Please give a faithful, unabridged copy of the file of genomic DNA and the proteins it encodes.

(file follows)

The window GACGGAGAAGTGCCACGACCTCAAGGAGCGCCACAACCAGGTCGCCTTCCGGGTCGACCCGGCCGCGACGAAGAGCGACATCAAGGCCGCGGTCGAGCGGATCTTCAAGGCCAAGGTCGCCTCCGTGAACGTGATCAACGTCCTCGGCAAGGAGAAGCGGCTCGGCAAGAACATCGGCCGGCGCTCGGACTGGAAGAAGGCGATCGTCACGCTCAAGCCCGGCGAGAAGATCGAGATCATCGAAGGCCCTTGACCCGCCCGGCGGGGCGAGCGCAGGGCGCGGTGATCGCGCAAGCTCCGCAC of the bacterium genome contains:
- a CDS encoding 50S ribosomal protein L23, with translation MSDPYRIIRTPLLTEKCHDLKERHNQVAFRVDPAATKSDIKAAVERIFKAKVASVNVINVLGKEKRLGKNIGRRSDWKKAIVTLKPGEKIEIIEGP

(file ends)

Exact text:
The window GACGGAGAAGTGCCACGACCTCAAGGAGCGCCACAACCAGGTCGCCTTCCGGGTCGACCCGGCCGCGACGAAGAGCGACATCAAGGCCGCGGTCGAGCGGATCTTCAAGGCCAAGGTCGCCTCCGTGAACGTGATCAACGTCCTCGGCAAGGAGAAGCGGCTCGGCAAGAACATCGGCCGGCGCTCGGACTGGAAGAAGGCGATCGTCACGCTCAAGCCCGGCGAGAAGATCGAGATCATCGAAGGCCCTTGACCCGCCCGGCGGGGCGAGCGCAGGGCGCGGTGATCGCGCAAGCTCCGCAC of the bacterium genome contains:
- a CDS encoding 50S ribosomal protein L23, with translation MSDPYRIIRTPLLTEKCHDLKERHNQVAFRVDPAATKSDIKAAVERIFKAKVASVNVINVLGKEKRLGKNIGRRSDWKKAIVTLKPGEKIEIIEGP